Renishaw additive manufacturing has played a pivotal role in the recent clinical trial of an experimental treatment for Parkinson’s Disease. Documented in a two part-series produced by the BBC titled The Parkinson’s Drug Trial: A Miracle Cure? this trial includes the novel development of 3D printed medical device capable of delivering drugs directly to affected parts of the brain. After 40-80 weeks in-situ, the implants have become part of a potentially landmark advance in the treatment of this long-term degenerative disorder.
Professor Steven Gill, trial lead and Consultant Neurosurgeon for North Bristol NHS Trust, comments, “This trial has shown that we can safely and repeatedly infuse drugs directly into patient’s brains over months or years through a small implanted port that emerges through the skin behind the ear.”
Paul Skinner, General Manager for Neurological Products at Renishaw, adds:
“This provides great potential for using the drug delivery system, being developed by Renishaw, for future Parkinson’s studies and experimental treatments for other neurodegenerative diseases and brain tumours.”
Transcending the blood-brain barrier
The drug candidate used in this trial is GDNF, a protein growth factor critical to the development of the brain’s synapses. It was discovered in 1952 in Nobel-Prize winning research from Rita Levi–Montalcini and Stanley Cohen, and over subsequent decades went on to become the topic of a number of pre-clinical and clinical trials for its application as a therapeutic treatment for regenerating brain cells.
In this process, its was discovered that GDNF administered intravenously did not effectively reach the affected cells of the brain. This is due to the protective blood-brain barrier (BBB) which is also, as a result, the subject of some 3D biopriting studies. The solution, as discovered by Professor Gill, was to introduce GDNF through catheters on the brain that permeate the BBB.
The £3 million Phase 2 study of this trial method, as detailed in the BBC documentary, was funded by Parkinson’s UK with support from the Cure Parkinson’s Trust. It is the subject of a paper published in the Brain journal of neurology, and a subsequent article which will discuss the results of an open-label extension study.
The possibility of restoring motor function
In order to administer GDNF in such a direct way, Renishaw was drafted in to develop a specialist device that could be implanted into a patient’s skull over a long period of time. With expertise in maxillo-facial implant production, and a number of other recent medical successes, it is clear why Renishaw was the perfect choice for this project.
The end result of the collaborative R&D between Renishaw, NHS specialists, and other professional and academic partners, was a 3D printed titanium port for the drug’s input.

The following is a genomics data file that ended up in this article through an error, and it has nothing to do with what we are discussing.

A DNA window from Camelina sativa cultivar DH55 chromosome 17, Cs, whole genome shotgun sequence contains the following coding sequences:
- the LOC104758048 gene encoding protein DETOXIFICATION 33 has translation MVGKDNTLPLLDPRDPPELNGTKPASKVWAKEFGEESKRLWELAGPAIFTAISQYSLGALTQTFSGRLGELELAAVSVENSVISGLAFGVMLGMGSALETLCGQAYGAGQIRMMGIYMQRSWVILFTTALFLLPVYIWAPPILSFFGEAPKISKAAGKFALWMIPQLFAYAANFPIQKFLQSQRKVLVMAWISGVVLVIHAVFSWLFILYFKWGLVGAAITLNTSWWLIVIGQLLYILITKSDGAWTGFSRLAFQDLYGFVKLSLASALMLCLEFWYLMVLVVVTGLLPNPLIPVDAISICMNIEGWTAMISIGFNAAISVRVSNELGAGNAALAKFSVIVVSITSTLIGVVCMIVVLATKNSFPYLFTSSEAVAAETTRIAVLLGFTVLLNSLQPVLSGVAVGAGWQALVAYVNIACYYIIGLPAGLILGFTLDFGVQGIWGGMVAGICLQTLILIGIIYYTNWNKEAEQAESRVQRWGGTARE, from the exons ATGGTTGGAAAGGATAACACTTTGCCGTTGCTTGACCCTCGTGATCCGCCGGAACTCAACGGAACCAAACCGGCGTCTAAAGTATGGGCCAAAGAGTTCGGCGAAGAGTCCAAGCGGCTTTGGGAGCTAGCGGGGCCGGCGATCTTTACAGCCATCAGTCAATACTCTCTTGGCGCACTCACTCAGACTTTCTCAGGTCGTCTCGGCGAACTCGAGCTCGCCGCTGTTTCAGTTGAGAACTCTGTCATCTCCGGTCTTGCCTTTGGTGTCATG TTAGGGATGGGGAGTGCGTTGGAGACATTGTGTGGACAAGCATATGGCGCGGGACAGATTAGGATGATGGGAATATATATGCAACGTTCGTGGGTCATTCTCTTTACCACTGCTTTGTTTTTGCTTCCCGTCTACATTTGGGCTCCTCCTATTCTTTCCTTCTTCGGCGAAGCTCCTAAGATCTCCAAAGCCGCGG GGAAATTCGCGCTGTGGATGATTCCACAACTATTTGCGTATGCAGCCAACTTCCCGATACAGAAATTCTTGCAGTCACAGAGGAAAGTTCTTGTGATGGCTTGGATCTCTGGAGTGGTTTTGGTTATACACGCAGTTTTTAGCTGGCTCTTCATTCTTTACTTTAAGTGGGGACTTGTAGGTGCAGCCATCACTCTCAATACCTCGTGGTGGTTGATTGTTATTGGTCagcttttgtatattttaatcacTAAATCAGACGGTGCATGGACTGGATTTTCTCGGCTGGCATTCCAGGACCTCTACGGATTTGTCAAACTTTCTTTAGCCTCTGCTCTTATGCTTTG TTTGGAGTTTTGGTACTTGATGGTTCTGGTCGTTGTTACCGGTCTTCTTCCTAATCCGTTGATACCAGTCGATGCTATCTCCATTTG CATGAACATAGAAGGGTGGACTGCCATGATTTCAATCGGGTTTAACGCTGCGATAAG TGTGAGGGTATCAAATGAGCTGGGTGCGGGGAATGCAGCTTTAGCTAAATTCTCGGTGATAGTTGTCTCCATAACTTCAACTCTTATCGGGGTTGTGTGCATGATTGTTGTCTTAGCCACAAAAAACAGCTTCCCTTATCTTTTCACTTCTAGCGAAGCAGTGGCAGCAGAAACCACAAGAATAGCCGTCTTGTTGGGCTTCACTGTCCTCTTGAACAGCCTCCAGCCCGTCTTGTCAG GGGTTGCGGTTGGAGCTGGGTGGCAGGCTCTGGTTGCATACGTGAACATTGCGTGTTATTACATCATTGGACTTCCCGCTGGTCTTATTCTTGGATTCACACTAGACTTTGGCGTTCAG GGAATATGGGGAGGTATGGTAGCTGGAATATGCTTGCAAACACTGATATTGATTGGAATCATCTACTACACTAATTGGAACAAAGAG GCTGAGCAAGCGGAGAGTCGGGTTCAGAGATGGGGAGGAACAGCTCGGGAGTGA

Over the course of 40 weeks, this port was used to deliver a controlled dosage of GDNF to a select group of patients. At the end of this period, when compared with patients receiving a placebo drug, the trial did not achieve its intended result – i.e. an improvement in motor function scores. However, following this, the team extended the study for a further 40 weeks, giving the drug to both groups of patients. After this extension, the study found a 30% improvement in motor scores. Further, the group that had received GDNF dosage for 80 weeks in total had a 100% improvement in the posterior portion of the putamen – the region of the brain associated with motor function.
“Even at a low dose we have seen evidence of patient improvement, which is incredibly encouraging,” says Professor Gill. “Now we need to move towards a definitive clinical trial using higher doses and this work urgently needs funding.”
“I believe that this approach could be the first neuro-restorative treatment for people living with Parkinson’s which is, of course, an extremely exciting prospect.”
Further reading and viewing
Full results of the first 40 week study of GDNF are published open access in the paper “Randomized trial of intermittent intraputamenal glial cell line-derived neurotrophic factor in Parkinson’s disease.” In addition to experts at Renishaw and specialists from North Bristol NHS Trust, the paper has credited co-authors from the University of British Columbia, Cardiff University and Canadian biopharmaceutical company MedGenesis Therapeutix Inc. Results of the open-label extension study will be reported separately. A similar device produced by Renishaw called ‘neruoinfuse’ is also now been investigated for its potential in other clinical trials.
The final part of the TV series The Parkinson’s Drug Trial: A Miracle Cure? is due to air on BBC Two the UK on Thursday March 7, 2019, at 9pm GMT. In this episode, researchers will reveal the results of the trial and examine the treatment’s potential global impact.
Featured image shows the drug delivery device as used in the GDNF trial. Image by Chris Marshall/Mint Motion